Shoe expert Susannah Davda, aka the Shoe Consultant, writes and speaks about shoes, as well as helping people to start shoe brands.
“I don’t love working for other people, and after 17 years of working in the footwear industry, I set up my (now successful) business The Shoe Consultant.
I’m naturally shy. I’d class both of my parents as pretty antisocial, so I suppose I have shy genes, or was brought up to be shy.
Socially, I’m happiest in small groups. 2-4 people feels comfortable for me. Even in groups of friends of 5+ I sometimes struggle to know when it’s my turn to speak. Large groups at networking or other business events can be challenging. I find arriving at an event the hardest part. Wondering who I can talk to, who will be happy that I approached them.
I don’t think I’ve let shyness affect my work, because I’ve learnt techniques for dealing with groups. It’s been challenging to get to this point, but practice has helped. Weirdly, I’m a confident public speaker, and love speaking to large attentive audiences. My shyness is related to the awkward parts of 2-way conversations with groups.
The thing I find hardest is working out my role in a group. I also have to remind myself why I’m there and have as much to contribute as anyone else.
Networking is probably the toughest bit of being an entrepreneur for me. It’s that barrier I feel when faced with a large group, all appearing to have established uninterruptible conversations.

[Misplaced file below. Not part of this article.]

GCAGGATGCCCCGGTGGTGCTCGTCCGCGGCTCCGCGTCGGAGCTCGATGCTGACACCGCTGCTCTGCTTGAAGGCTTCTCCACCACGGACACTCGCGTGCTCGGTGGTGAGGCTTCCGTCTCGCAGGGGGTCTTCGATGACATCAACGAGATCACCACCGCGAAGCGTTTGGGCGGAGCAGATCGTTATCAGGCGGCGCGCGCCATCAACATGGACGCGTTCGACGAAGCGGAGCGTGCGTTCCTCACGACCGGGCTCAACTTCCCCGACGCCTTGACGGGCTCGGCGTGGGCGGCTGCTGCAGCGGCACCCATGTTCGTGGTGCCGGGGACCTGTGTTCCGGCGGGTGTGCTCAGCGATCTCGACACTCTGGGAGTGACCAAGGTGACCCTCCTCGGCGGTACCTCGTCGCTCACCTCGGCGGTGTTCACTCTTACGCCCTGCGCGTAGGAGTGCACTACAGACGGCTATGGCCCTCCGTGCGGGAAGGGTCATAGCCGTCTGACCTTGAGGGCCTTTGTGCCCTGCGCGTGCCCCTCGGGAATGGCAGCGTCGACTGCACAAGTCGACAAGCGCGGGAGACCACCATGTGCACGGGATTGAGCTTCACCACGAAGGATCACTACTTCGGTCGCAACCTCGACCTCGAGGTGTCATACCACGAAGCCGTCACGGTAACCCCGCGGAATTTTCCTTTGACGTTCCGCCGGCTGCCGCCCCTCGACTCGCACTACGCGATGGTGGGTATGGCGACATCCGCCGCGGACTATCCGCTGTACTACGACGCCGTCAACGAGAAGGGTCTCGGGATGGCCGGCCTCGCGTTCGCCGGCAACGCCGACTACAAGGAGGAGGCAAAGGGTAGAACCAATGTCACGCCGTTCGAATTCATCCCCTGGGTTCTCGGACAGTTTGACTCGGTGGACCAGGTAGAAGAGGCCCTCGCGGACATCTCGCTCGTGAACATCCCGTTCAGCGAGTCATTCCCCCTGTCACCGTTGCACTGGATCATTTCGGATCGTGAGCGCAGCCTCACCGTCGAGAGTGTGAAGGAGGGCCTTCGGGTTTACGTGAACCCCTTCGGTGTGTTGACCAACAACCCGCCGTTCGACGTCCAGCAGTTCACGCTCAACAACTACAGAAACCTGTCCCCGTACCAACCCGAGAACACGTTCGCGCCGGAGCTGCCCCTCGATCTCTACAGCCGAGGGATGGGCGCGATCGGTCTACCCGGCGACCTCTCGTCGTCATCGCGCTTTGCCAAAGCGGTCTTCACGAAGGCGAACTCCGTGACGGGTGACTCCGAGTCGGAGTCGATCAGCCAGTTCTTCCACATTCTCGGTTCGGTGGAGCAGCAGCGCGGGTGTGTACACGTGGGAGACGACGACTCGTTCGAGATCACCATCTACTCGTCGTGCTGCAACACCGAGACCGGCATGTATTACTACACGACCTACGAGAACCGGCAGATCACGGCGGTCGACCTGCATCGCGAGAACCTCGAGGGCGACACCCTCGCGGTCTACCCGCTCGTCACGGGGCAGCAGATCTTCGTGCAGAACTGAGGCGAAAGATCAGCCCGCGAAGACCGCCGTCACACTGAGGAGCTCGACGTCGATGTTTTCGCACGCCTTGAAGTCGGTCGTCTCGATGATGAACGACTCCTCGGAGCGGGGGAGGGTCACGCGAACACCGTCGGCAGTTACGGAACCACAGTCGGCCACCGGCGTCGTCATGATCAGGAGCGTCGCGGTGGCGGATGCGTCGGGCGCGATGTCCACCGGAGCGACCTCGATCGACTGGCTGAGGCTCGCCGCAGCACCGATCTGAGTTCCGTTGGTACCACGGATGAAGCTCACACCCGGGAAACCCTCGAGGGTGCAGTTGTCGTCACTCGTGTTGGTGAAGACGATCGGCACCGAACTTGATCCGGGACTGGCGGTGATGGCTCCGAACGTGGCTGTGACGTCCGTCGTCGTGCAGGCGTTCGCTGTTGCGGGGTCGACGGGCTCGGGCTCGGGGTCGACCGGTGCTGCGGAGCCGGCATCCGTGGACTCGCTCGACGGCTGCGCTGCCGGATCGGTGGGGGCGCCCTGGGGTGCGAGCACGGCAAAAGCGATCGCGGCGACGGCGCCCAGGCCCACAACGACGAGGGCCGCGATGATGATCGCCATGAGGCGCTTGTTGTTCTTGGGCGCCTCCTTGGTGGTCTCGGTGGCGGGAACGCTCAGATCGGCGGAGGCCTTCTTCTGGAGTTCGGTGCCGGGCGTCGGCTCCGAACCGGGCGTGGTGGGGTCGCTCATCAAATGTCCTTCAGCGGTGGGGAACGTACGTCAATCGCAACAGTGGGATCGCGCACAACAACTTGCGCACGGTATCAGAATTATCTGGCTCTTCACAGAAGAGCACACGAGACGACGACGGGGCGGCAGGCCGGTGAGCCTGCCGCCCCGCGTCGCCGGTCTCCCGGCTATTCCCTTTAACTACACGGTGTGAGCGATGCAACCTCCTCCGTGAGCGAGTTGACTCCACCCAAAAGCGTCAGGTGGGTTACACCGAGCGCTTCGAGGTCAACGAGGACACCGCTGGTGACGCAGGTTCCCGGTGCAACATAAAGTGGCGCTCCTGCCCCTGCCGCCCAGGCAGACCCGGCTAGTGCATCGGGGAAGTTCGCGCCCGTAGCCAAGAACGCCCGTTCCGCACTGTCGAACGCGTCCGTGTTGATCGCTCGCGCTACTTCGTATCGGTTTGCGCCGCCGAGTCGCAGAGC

Oddly, standing up and speaking in public doesn’t frighten me as much as networking. In fact I find it quite thrilling. I describe it as my adrenaline sport.
My amazing business coach Jess Rogers taught me a great way of working out who to talk to when you first arrive at a networking event. Odd numbers are usually best to approach because there’s often someone left out of the conversation. One person on their own is an easy one. Groups of three can also be easier to approach and engage with than twos or fours having in-depth conversations.
As a shy person, I’m an excellent listener, and my clients, friends and contacts appreciate how well I listen and then share my thoughts in a considered way.
I think deciding to set up my own business was a way of embracing my shyness. Taking myself out of an open plan office environment and a deeply unpleasant commute, and into my garden-facing work space has been great for my happiness levels. Being able to truly be myself in business, without having to conform to someone else’s idea of how I should interact with colleagues has enabled me to develop and grow enormously, whilst staying true to who I am.
Practice the things you find challenging, and they’ll become easier. You might never love networking, but you’ll feel more comfortable in that environment the more you do it. Having said that, don’t build your business around a situation which makes you uncomfortable. I spend most of my work days sitting alone at a computer, typing or on the phone or Skype with one person at a time. Find the right balance for you, where you’re pushing yourself, but also allowing yourself time to recover in your comfort zone.”